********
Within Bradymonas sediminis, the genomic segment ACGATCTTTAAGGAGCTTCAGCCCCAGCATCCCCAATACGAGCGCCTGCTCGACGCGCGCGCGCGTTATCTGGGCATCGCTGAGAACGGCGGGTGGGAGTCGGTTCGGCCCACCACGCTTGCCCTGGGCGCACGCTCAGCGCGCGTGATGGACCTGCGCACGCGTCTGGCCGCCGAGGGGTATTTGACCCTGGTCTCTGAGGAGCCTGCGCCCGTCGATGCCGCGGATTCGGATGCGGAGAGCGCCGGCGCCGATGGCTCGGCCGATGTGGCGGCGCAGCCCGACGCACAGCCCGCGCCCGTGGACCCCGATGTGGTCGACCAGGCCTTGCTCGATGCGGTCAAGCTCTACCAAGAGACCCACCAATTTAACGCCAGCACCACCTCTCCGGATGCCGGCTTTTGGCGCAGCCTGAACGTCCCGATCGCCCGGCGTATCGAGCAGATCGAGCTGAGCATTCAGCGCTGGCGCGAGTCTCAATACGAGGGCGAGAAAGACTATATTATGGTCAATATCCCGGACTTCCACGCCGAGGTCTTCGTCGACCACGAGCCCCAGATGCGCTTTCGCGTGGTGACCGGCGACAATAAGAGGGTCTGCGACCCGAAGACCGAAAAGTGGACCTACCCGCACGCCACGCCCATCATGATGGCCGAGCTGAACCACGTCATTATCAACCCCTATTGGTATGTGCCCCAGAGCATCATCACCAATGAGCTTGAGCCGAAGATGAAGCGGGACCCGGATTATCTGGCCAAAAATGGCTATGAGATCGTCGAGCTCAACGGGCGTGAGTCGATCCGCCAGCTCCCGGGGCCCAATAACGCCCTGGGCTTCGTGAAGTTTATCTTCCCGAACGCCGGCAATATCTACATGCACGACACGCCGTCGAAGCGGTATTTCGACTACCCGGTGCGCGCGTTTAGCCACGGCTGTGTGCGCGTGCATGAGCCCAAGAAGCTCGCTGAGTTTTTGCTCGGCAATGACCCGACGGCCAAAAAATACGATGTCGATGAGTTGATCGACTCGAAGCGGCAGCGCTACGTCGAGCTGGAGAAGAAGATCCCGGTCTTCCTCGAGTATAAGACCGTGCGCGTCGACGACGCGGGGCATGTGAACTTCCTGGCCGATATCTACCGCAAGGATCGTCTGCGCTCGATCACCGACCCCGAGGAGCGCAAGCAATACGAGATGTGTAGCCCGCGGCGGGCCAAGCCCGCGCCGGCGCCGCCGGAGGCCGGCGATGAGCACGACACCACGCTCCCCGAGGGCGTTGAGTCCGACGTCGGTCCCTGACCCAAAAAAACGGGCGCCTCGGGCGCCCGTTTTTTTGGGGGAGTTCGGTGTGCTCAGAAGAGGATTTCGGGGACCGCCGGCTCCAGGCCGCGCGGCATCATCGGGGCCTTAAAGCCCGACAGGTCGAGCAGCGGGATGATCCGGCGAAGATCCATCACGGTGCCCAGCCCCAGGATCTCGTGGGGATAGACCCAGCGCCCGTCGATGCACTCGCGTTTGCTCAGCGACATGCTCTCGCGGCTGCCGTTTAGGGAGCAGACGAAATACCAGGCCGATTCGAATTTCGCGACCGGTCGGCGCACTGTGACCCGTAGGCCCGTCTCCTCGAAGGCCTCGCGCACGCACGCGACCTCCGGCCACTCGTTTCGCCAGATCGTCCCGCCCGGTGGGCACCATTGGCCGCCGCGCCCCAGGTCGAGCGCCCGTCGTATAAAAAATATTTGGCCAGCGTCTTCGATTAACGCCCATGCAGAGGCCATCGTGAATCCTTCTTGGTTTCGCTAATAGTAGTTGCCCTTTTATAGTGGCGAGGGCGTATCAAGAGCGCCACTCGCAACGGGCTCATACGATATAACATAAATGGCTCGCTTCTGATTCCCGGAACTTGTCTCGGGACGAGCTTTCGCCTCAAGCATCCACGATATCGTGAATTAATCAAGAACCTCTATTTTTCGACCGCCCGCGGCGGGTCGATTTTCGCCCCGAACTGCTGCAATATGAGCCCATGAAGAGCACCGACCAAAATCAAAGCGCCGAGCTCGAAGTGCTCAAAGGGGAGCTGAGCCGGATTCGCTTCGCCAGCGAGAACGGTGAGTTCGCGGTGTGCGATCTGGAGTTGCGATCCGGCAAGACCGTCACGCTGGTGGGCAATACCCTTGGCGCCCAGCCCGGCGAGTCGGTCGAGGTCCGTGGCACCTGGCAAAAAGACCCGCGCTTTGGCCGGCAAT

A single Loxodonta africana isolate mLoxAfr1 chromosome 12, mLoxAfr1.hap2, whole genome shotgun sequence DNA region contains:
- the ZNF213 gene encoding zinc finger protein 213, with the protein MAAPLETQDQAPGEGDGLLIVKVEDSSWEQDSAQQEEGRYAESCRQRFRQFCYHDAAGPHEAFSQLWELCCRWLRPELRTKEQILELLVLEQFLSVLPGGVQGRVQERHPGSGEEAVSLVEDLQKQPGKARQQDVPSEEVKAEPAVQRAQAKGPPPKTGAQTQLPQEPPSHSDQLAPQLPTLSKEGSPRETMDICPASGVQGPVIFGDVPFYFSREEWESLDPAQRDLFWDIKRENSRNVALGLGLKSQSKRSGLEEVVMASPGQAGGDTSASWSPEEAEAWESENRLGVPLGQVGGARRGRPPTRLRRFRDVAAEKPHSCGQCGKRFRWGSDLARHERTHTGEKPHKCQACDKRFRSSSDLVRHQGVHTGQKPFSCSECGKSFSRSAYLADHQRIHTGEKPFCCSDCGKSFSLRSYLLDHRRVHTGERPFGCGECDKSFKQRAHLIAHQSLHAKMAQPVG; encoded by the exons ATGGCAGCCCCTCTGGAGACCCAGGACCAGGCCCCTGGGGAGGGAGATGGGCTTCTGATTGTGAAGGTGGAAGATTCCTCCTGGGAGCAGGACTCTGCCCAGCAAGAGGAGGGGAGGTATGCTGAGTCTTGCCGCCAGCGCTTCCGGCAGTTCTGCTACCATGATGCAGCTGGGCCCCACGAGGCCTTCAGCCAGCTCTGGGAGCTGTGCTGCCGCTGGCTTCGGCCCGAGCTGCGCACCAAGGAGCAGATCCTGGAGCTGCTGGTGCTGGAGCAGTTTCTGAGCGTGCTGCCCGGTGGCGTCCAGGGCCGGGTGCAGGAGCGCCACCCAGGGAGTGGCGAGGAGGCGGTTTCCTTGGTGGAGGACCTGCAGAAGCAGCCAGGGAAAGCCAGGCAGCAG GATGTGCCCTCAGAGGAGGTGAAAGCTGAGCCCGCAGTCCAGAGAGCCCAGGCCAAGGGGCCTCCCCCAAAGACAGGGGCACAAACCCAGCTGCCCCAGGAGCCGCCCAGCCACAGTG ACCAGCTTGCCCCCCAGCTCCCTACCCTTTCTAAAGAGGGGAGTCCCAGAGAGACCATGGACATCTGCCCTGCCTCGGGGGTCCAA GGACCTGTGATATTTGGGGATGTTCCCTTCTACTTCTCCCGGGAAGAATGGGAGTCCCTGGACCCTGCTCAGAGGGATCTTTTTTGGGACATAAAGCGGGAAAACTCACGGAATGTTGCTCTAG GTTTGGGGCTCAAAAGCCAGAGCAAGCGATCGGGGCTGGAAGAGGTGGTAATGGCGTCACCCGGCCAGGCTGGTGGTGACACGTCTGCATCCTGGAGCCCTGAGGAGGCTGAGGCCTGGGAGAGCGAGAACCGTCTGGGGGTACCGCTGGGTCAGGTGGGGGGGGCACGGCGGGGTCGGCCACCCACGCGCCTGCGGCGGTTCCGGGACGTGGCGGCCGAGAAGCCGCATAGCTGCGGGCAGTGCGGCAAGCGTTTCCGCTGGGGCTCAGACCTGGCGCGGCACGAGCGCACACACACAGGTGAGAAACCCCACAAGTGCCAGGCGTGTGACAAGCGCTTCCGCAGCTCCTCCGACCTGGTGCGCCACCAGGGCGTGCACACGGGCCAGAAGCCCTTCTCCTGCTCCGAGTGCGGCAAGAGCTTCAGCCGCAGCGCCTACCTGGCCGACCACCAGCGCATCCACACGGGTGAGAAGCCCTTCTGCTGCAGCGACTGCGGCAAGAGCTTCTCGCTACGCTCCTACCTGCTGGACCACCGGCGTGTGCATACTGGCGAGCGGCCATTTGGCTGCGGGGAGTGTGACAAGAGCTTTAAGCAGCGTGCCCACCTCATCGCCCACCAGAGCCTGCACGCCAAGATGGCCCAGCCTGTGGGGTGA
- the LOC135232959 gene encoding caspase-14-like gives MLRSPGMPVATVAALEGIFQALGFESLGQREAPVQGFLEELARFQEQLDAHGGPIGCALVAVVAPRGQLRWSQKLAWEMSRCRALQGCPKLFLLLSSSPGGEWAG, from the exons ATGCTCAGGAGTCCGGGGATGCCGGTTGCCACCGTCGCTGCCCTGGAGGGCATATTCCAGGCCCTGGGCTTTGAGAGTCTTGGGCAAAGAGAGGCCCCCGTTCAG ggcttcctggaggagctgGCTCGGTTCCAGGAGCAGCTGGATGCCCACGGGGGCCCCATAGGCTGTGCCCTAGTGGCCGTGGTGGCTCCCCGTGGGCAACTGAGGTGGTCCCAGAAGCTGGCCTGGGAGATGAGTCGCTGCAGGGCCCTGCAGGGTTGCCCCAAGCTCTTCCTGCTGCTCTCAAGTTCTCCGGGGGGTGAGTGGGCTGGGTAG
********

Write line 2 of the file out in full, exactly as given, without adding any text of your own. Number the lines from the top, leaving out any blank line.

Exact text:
A single Loxodonta africana isolate mLoxAfr1 chromosome 12, mLoxAfr1.hap2, whole genome shotgun sequence DNA region contains: